- Land degradation in arid and semiarid environments: To define, develop, and evaluate improved remote sensing measurement techniques and data integration methods for characterizing land degradation. The objective of the research is to provide scientific understanding and observational techniques required for improved efficiency in the management of both managed and unmanaged land resources.
LCLUC researchers are encouraged to use both remote sensing and in-situ data, integrated with geographic information system (GIS) techniques, in a manner which enables improved assessments of causes of land degradation, vulnerability to further degradation, and the development of options for more sustainable land uses.
Modeling and Implications
It is important to develop, parameterize, and evaluate models that couple the biogeochemical and biophysical dynamics of the land surface and atmosphere. This initiative will emphasize the development of data sets and techniques that use representations of the actual land cover present and changes in land cover, rather than potential natural vegetation. Links to other process studies in hydrometerology, tropospheric chemistry, and aerosol radiative forcing will be explored to gain a better understanding of the relationship between changes in land cover, the processes that drive those changes, and biogeochemical and physical changes in the Earth's atmosphere and climate system. In addition to incorporating actual land cover and land cover change in ecosystem process models it is important to develop models of land use change. Prediction of land use change based on an understanding of the processes involved will provide an important tool for framing land management questions.
Ultimately, it will be the ability to model systems undergoing land-use change that will provide tools for both scientists and decision-makers to evaluate the potential consequences of different management practices, and to assess the consequences of policies that affect land cover conversion.
Techniques and Methods
Coordination is sought between the LCLUC Program and the algorithm development and testing within the NASA Terrestrial Ecology Program, the EOS Interdisciplinary Science and Instrument Science Teams. Of particular relevance to this program are the algorithms used to generate higher products from the systematic MODIS and Landsat observations, as LCLUC scientist often use the land cover and change related products from these sensors (Land Measurements Portal). The program makes use of the global archives of coarse and moderate resolution satellite data, acquired over the last twenty or more years for addressing land-cover and land-use change. With the technical problems encountered by the Landsat 7 instrument in 2003, emphasis has been given within the LCLUC program to utilizing data from other U.S. and international moderate resolution sensors (e.g. ASTER, EO1, CBERS, IRS and SPOT). Attention is being given to research on fusion and inter-use of these data products, laying a foundation for an international constellation of moderate resolution sensors (CEOS Land Surface Imaging Constellation Portal). Similarly research is encouraged in the use of fine spatial resolution data (1m-3m) for the study of land use in the context of answering scientific questions.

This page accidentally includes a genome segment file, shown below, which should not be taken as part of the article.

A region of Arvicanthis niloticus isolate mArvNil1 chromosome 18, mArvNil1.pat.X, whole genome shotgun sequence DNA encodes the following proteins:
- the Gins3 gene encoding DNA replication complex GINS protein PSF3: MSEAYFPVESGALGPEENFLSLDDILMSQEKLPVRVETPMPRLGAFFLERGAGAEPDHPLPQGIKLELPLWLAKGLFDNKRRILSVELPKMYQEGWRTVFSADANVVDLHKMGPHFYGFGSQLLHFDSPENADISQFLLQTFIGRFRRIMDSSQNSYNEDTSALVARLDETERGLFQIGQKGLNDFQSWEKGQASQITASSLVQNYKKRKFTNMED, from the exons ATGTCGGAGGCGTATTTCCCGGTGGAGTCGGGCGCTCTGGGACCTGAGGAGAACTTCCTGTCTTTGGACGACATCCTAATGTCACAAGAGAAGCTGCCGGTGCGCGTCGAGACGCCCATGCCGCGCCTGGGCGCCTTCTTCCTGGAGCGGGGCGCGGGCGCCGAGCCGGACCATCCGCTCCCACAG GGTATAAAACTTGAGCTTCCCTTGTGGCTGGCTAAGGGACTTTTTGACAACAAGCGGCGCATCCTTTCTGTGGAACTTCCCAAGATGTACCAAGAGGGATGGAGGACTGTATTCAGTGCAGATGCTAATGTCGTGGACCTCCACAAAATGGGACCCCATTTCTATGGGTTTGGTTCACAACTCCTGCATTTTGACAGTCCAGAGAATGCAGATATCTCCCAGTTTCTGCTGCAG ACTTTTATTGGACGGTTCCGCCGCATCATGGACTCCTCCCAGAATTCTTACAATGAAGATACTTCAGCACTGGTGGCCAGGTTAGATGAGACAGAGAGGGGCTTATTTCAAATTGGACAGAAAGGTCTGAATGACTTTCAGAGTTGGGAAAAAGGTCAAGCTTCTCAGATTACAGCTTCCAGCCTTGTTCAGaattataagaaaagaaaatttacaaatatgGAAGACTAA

With NASA focusing on the decadal survey missions, the LCLUC program is interested in the development of new techniques that prepare for the use of new and soon-to-be-available remotely sensed data. In particular the program is interested in LCLUC science applications of microwave systems in support of the DESDynI mission and hyperspectral data in support of the HyspIRI instrument. With respect to technique development, the LCLUC program continues to be interested in technical research oriented towards automated land classification and change detection at regional to global scales, parameterization or validation of land use models using remotely sensed data and data services to improve the state of the art with respect to documenting land-cover and land-use change.
Transitioning Research to the Operational Domain
The LCLUC program is developing a partnership with the Applications program with the NASA Earth Science Applications, Commercialization and Education (ACE) Program. The objective of this partnership will be to demonstrate the societal relevance of LCLUC research through collaboration with operational agencies and organizations in a series of operational pilot projects. Emphasis will be given to the Global Observation of Forest Cover project, an operational pilot project for the Integrated Global Observing Strategy (IGOS).
Priority Regions for Case Studies